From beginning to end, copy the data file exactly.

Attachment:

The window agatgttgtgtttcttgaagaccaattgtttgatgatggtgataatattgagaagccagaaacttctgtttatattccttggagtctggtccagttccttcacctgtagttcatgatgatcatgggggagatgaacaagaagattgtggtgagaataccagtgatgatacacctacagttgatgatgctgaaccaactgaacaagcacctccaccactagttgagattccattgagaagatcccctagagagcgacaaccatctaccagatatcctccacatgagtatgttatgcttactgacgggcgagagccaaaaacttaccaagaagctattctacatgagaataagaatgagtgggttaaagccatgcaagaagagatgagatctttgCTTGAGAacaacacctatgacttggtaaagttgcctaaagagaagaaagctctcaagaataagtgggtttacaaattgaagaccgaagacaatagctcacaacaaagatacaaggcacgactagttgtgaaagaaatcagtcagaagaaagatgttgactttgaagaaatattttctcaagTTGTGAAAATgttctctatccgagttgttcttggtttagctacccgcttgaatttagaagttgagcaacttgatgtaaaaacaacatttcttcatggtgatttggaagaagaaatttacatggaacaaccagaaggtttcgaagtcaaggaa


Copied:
The window agatgttgtgtttcttgaagaccaattgtttgatgatggtgataatattgagaagccagaaacttctgtttatattccttggagtctggtccagttccttcacctgtagttcatgatgatcatgggggagatgaacaagaagattgtggtgagaataccagtgatgatacacctacagttgatgatgctgaaccaactgaacaagcacctccaccactagttgagattccattgagaagatcccctagagagcgacaaccatctaccagatatcctccacatgagtatgttatgcttactgacgggcgagagccaaaaacttaccaagaagctattctacatgagaataagaatgagtgggttaaagccatgcaagaagagatgagatctttgCTTGAGAacaacacctatgacttggtaaagttgcctaaagagaagaaagctctcaagaataagtgggtttacaaattgaagaccgaagacaatagctcacaacaaagatacaaggcacgactagttgtgaaagaaatcagtcagaagaaagatgttgactttgaagaaatattttctcaagTTGTGAAAATgttctctatccgagttgttcttggtttagctacccgcttgaatttagaagttgagcaacttgatgtaaaaacaacatttcttcatggtgatttggaagaagaaatttacatggaacaaccagaaggtttcgaagtcaaggaa